Other contenders include Evgenia Tarasova and Vladimir Morosov from Russia, Aliona Savchenko and Bruno Massot from Germany and Sui Wenjing and Han Cong from China. The U.S. teams are headlined by newlyweds Alexa Scimeca Knierim and Chris Knierim, who received a medical bye after withdrawing from the U.S. Championships as Scimeca Knierim was not yet fully recovered from surgery.
The men’s competition will be extremely interesting due to the emergence of U.S. Men’s Champion Nathan Chen, who landed five quadruple jumps in his winning free skate at the U.S. Championships. He said he’s been having some boot issues, which has slowed down his training a bit, but overall he’s feeling good.
“This is my first Worlds; of course, being able to make the podium would be huge,” said Chen, who also won gold at the Four Continents Championships. “From a technical aspect, I think I’m at that level to make the podium, but it depends on what [other skaters] do and how clean I’m able to perform. Hopefully, everything works together.
“It’s cool to be in a state where I can in a sense bring the best out of all the other competitors. I know that we all want to win, obviously.”
Two-time and defending World Men’s Champion Javier Fernández from Spain isn’t a heavy favorite, but he has a way of surprising in big competitions. Other names to look for are reigning Olympic gold medalist Yuzuru Hanyu from Japan and three-time World Champion Patrick Chan from Canada.
Long heralded as one of the most elegant men’s skaters, Chan took a season off following his silver medal finish at the 2014 Olympic Winter Games. Since returning last season, he’s shown flashes of his unique artistry, but also struggled with the growing technical demands established by skaters like Hanyu and Fernández and now amplified by Chen.
“We’re entering a very exciting period in men’s figure skating,” said Chan. “A period where the pros are the excitement of all these quads being completed, but the con is kind of the mystery of what is going to be the byproduct of pushing the limit technically and pushing the body to the limit when it comes to torque and joint pressure.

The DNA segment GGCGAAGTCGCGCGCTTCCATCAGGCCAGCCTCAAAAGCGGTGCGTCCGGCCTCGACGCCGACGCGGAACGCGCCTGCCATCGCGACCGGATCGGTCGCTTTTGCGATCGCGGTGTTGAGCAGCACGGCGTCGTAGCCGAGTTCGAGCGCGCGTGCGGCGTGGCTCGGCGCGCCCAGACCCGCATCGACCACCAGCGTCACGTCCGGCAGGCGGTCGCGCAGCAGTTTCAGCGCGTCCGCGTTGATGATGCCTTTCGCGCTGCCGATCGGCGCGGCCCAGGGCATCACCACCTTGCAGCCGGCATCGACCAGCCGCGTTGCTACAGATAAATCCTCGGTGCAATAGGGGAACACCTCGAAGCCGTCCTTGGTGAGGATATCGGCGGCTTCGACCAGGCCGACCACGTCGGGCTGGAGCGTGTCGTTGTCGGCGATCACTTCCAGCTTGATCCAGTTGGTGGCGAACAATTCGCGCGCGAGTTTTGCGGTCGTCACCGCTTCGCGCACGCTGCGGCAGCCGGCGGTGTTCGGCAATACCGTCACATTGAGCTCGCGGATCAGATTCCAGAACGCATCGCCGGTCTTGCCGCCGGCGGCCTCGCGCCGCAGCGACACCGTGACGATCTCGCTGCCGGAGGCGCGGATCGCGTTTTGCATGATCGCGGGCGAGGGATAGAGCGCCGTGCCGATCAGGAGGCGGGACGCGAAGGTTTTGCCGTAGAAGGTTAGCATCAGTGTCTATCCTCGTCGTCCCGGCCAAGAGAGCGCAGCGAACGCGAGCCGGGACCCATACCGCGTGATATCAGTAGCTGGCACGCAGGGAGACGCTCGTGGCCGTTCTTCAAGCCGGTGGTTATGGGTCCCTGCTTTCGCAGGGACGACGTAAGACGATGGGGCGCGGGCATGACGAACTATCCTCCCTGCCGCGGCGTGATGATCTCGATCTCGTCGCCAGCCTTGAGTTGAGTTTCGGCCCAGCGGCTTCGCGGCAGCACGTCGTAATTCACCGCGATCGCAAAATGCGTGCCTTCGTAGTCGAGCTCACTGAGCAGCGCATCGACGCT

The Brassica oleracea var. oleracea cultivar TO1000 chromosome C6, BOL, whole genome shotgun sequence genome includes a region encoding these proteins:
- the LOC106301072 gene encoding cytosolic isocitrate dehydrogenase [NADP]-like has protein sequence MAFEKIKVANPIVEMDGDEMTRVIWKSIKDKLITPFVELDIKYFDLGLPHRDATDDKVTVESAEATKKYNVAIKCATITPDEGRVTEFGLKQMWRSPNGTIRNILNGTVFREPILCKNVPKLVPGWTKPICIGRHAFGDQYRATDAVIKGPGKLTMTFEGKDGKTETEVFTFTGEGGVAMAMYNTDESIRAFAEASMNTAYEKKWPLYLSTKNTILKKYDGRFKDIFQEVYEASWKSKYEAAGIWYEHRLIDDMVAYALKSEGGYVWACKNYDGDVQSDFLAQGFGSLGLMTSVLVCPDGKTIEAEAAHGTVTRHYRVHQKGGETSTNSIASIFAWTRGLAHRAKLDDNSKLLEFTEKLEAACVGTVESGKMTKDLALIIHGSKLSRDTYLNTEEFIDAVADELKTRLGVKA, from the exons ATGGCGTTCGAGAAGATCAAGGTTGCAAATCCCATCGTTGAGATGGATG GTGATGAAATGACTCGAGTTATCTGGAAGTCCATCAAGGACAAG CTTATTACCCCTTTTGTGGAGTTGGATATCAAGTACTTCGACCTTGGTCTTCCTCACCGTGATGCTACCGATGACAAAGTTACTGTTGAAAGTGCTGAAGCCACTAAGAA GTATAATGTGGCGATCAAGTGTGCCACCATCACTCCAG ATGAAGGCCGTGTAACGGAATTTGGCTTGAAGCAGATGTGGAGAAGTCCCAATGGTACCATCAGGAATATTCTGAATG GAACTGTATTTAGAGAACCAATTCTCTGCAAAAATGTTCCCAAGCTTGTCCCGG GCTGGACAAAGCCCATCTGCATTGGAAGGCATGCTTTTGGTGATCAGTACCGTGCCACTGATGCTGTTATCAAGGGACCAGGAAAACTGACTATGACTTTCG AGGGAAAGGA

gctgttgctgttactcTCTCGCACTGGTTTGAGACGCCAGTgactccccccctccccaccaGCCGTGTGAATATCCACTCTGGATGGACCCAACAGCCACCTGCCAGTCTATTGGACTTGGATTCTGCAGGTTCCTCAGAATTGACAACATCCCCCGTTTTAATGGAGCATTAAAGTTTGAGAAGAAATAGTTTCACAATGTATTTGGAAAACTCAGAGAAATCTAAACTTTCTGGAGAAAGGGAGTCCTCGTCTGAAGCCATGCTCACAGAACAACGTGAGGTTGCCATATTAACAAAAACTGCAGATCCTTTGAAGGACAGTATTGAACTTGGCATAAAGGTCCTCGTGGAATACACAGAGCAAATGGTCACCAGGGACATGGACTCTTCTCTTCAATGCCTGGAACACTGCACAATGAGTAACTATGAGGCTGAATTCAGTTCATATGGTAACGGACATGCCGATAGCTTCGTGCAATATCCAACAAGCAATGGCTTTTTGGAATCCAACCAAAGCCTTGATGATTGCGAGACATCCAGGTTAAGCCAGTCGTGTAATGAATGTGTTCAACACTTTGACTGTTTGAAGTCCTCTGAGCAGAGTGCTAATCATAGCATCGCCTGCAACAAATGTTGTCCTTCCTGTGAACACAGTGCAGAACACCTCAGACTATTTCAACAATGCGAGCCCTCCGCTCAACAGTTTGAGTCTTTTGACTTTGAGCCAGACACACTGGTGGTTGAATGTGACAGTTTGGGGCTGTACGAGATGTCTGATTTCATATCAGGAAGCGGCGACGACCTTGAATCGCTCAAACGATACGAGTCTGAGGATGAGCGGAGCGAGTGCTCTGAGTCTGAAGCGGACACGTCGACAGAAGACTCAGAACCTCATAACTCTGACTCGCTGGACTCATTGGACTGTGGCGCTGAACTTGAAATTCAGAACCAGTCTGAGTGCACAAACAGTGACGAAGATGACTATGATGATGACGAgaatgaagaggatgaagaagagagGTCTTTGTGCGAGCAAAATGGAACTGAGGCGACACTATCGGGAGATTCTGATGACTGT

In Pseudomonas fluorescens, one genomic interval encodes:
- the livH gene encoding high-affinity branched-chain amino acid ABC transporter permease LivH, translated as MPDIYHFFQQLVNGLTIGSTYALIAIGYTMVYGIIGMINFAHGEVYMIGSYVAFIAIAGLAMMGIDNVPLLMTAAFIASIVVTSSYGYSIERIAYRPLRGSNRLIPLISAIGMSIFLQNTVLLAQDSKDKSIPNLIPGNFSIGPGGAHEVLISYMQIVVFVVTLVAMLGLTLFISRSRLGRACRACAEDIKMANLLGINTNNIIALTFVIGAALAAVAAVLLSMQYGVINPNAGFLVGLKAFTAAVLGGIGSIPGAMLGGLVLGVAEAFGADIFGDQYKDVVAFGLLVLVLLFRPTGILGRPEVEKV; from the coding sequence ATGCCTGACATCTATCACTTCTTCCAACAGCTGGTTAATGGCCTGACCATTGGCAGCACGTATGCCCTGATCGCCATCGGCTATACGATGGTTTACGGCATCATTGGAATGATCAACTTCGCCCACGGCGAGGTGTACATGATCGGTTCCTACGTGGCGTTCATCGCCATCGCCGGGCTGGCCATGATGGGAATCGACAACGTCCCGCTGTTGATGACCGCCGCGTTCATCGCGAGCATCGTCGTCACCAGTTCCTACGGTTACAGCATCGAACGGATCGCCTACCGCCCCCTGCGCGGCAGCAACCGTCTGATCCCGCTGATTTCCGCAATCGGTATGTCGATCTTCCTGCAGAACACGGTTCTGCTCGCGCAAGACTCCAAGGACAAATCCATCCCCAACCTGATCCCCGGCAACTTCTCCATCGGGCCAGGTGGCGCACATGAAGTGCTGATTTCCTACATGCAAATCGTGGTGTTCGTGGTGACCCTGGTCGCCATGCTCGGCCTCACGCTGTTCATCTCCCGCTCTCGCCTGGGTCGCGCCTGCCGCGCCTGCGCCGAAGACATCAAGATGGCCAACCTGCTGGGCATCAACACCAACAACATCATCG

“I need to basically skate a clean short program and clean long program if I’m going to stick to the technical plan that I have this year,” he added. “From my experience so far since my comeback is that when it comes to adding more quads or being successful at landing quads in the competition when it counts, the transitions, the skating skills do get sacrificed, I guarantee. Does that make me shy away from pushing myself technically? Not at all. I have to go with the direction the sport is going in.”
The final event will be ice dancing, which will be a tight race between two-time and reigning World Champions Gabriella Papadakis and Guillaume Cizeron of France, 2010 Olympic gold medalists and two-time World Champions Tessa Virtue and Scott Moir of Canada and two-time U.S. Champions and two-time World medalists Maia Shibutani and Alex Shibutani.
“We are very lucky that we train in a rink that has seven teams going to the World Championships and kind of using that motivation to keep each other going,” said Moir. “This is probably the most prepared we’ve been for a World Championships arguably in our whole career. We’re excited.”
Virtue and Moir stepped away from competition for two years following the 2014 Olympics, and said their return this season has been invigorating. Thus far, they’ve won every competition they’ve entered. They said their philosophy is enjoying each moment. Now living and training in Montreal, they’re taking in the vibrant arts scene in that city—from museums to dance.
“Whatever this is, it feels great,” said Virtue. “We’re just riding it out and loving this—feeling healthy, ready and eager to compete.”